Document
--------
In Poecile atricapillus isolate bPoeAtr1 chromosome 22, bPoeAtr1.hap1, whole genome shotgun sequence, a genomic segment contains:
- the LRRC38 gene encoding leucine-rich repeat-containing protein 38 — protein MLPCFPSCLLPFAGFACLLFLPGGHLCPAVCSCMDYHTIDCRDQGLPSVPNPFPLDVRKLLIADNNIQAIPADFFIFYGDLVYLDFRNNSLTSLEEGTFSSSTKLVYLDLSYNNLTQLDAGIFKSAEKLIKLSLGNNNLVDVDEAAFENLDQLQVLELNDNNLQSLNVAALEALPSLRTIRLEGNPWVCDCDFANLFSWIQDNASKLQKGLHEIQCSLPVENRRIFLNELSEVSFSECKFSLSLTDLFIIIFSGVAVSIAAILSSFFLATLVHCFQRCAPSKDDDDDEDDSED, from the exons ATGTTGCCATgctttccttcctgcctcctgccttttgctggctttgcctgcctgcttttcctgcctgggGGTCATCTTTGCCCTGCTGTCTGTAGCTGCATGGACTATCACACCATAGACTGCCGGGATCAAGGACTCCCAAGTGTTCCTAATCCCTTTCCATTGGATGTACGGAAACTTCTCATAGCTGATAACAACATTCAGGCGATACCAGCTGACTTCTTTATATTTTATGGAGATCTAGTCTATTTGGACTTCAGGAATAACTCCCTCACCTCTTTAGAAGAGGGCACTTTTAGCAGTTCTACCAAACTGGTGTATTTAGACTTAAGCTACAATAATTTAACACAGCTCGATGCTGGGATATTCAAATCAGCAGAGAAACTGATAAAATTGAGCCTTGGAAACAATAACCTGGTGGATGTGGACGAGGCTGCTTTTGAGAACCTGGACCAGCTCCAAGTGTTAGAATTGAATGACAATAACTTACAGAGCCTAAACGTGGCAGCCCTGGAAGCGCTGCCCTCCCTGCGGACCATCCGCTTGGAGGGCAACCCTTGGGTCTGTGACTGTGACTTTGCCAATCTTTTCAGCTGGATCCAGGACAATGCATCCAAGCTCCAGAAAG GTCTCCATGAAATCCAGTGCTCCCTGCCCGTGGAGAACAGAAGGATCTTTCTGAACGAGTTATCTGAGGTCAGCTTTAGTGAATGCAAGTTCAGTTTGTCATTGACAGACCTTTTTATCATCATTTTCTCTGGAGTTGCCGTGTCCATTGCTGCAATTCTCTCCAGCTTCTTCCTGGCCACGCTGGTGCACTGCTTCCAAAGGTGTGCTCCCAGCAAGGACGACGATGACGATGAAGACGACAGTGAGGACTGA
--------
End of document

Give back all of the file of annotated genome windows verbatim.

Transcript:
In Poecile atricapillus isolate bPoeAtr1 chromosome 22, bPoeAtr1.hap1, whole genome shotgun sequence, a genomic segment contains:
- the LRRC38 gene encoding leucine-rich repeat-containing protein 38 — protein MLPCFPSCLLPFAGFACLLFLPGGHLCPAVCSCMDYHTIDCRDQGLPSVPNPFPLDVRKLLIADNNIQAIPADFFIFYGDLVYLDFRNNSLTSLEEGTFSSSTKLVYLDLSYNNLTQLDAGIFKSAEKLIKLSLGNNNLVDVDEAAFENLDQLQVLELNDNNLQSLNVAALEALPSLRTIRLEGNPWVCDCDFANLFSWIQDNASKLQKGLHEIQCSLPVENRRIFLNELSEVSFSECKFSLSLTDLFIIIFSGVAVSIAAILSSFFLATLVHCFQRCAPSKDDDDDEDDSED, from the exons ATGTTGCCATgctttccttcctgcctcctgccttttgctggctttgcctgcctgcttttcctgcctgggGGTCATCTTTGCCCTGCTGTCTGTAGCTGCATGGACTATCACACCATAGACTGCCGGGATCAAGGACTCCCAAGTGTTCCTAATCCCTTTCCATTGGATGTACGGAAACTTCTCATAGCTGATAACAACATTCAGGCGATACCAGCTGACTTCTTTATATTTTATGGAGATCTAGTCTATTTGGACTTCAGGAATAACTCCCTCACCTCTTTAGAAGAGGGCACTTTTAGCAGTTCTACCAAACTGGTGTATTTAGACTTAAGCTACAATAATTTAACACAGCTCGATGCTGGGATATTCAAATCAGCAGAGAAACTGATAAAATTGAGCCTTGGAAACAATAACCTGGTGGATGTGGACGAGGCTGCTTTTGAGAACCTGGACCAGCTCCAAGTGTTAGAATTGAATGACAATAACTTACAGAGCCTAAACGTGGCAGCCCTGGAAGCGCTGCCCTCCCTGCGGACCATCCGCTTGGAGGGCAACCCTTGGGTCTGTGACTGTGACTTTGCCAATCTTTTCAGCTGGATCCAGGACAATGCATCCAAGCTCCAGAAAG GTCTCCATGAAATCCAGTGCTCCCTGCCCGTGGAGAACAGAAGGATCTTTCTGAACGAGTTATCTGAGGTCAGCTTTAGTGAATGCAAGTTCAGTTTGTCATTGACAGACCTTTTTATCATCATTTTCTCTGGAGTTGCCGTGTCCATTGCTGCAATTCTCTCCAGCTTCTTCCTGGCCACGCTGGTGCACTGCTTCCAAAGGTGTGCTCCCAGCAAGGACGACGATGACGATGAAGACGACAGTGAGGACTGA